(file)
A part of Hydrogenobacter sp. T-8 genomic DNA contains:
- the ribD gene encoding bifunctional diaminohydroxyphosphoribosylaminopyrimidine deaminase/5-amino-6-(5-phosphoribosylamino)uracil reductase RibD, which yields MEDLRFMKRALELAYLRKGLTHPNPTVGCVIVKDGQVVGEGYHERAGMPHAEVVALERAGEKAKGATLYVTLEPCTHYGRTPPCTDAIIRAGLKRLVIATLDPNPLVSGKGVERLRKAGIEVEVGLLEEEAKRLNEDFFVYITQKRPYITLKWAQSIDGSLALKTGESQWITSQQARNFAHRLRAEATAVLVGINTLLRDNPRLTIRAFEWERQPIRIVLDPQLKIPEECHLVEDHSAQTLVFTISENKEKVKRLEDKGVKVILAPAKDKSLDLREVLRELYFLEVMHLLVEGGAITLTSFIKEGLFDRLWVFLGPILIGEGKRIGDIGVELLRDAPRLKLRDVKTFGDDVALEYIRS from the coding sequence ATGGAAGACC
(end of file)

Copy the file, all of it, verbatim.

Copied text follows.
A part of Hydrogenobacter sp. T-8 genomic DNA contains:
- the ribD gene encoding bifunctional diaminohydroxyphosphoribosylaminopyrimidine deaminase/5-amino-6-(5-phosphoribosylamino)uracil reductase RibD, which yields MEDLRFMKRALELAYLRKGLTHPNPTVGCVIVKDGQVVGEGYHERAGMPHAEVVALERAGEKAKGATLYVTLEPCTHYGRTPPCTDAIIRAGLKRLVIATLDPNPLVSGKGVERLRKAGIEVEVGLLEEEAKRLNEDFFVYITQKRPYITLKWAQSIDGSLALKTGESQWITSQQARNFAHRLRAEATAVLVGINTLLRDNPRLTIRAFEWERQPIRIVLDPQLKIPEECHLVEDHSAQTLVFTISENKEKVKRLEDKGVKVILAPAKDKSLDLREVLRELYFLEVMHLLVEGGAITLTSFIKEGLFDRLWVFLGPILIGEGKRIGDIGVELLRDAPRLKLRDVKTFGDDVALEYIRS from the coding sequence ATGGAAGACC